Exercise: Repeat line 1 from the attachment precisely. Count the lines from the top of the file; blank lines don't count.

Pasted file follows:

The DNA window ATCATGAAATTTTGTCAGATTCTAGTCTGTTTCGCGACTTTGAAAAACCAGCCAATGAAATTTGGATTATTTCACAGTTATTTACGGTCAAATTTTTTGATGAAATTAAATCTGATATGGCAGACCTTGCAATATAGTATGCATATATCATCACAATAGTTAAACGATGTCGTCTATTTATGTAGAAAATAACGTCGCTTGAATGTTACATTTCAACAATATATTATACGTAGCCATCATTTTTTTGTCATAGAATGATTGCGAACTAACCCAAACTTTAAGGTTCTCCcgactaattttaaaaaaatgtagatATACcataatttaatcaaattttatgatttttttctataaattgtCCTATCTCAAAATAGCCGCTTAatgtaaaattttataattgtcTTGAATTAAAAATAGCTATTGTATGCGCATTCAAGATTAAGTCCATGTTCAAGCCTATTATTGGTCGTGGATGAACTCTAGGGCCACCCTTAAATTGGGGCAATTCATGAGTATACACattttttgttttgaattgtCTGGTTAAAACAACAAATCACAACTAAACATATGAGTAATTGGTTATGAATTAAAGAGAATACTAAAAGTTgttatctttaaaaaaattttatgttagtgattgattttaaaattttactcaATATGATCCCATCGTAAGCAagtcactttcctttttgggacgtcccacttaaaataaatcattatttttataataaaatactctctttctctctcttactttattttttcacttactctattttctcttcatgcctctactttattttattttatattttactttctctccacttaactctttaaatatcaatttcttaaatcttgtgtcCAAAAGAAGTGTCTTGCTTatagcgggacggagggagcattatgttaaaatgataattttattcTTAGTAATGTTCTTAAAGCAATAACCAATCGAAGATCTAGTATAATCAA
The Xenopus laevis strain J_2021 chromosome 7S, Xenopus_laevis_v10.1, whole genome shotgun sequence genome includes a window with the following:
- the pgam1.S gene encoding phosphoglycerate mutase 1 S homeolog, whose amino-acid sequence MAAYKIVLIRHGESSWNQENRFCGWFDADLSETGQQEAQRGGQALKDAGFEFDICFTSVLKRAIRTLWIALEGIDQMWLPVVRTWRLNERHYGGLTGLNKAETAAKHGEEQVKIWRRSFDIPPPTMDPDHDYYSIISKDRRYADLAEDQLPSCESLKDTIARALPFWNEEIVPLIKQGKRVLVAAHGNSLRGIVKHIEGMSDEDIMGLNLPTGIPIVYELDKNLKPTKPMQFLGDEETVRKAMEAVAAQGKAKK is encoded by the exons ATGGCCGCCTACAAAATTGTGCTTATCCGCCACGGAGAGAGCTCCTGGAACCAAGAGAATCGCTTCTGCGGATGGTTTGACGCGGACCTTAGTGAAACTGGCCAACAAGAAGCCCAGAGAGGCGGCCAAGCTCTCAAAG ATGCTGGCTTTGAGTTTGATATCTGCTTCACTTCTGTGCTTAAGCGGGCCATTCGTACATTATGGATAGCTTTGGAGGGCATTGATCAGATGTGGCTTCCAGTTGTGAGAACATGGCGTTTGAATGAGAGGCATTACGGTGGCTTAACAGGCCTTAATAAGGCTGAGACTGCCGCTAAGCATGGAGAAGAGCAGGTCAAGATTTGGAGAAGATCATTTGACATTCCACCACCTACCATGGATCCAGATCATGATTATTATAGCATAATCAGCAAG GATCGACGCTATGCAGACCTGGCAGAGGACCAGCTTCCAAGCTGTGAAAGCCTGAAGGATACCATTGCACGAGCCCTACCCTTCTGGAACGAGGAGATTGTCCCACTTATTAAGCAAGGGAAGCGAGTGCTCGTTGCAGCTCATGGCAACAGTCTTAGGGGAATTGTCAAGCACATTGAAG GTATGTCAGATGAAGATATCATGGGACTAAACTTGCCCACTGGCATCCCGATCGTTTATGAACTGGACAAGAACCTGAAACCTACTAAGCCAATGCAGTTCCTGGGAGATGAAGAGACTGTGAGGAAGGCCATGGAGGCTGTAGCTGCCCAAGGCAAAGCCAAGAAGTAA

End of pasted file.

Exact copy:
The DNA window ATCATGAAATTTTGTCAGATTCTAGTCTGTTTCGCGACTTTGAAAAACCAGCCAATGAAATTTGGATTATTTCACAGTTATTTACGGTCAAATTTTTTGATGAAATTAAATCTGATATGGCAGACCTTGCAATATAGTATGCATATATCATCACAATAGTTAAACGATGTCGTCTATTTATGTAGAAAATAACGTCGCTTGAATGTTACATTTCAACAATATATTATACGTAGCCATCATTTTTTTGTCATAGAATGATTGCGAACTAACCCAAACTTTAAGGTTCTCCcgactaattttaaaaaaatgtagatATACcataatttaatcaaattttatgatttttttctataaattgtCCTATCTCAAAATAGCCGCTTAatgtaaaattttataattgtcTTGAATTAAAAATAGCTATTGTATGCGCATTCAAGATTAAGTCCATGTTCAAGCCTATTATTGGTCGTGGATGAACTCTAGGGCCACCCTTAAATTGGGGCAATTCATGAGTATACACattttttgttttgaattgtCTGGTTAAAACAACAAATCACAACTAAACATATGAGTAATTGGTTATGAATTAAAGAGAATACTAAAAGTTgttatctttaaaaaaattttatgttagtgattgattttaaaattttactcaATATGATCCCATCGTAAGCAagtcactttcctttttgggacgtcccacttaaaataaatcattatttttataataaaatactctctttctctctcttactttattttttcacttactctattttctcttcatgcctctactttattttattttatattttactttctctccacttaactctttaaatatcaatttcttaaatcttgtgtcCAAAAGAAGTGTCTTGCTTatagcgggacggagggagcattatgttaaaatgataattttattcTTAGTAATGTTCTTAAAGCAATAACCAATCGAAGATCTAGTATAATCAA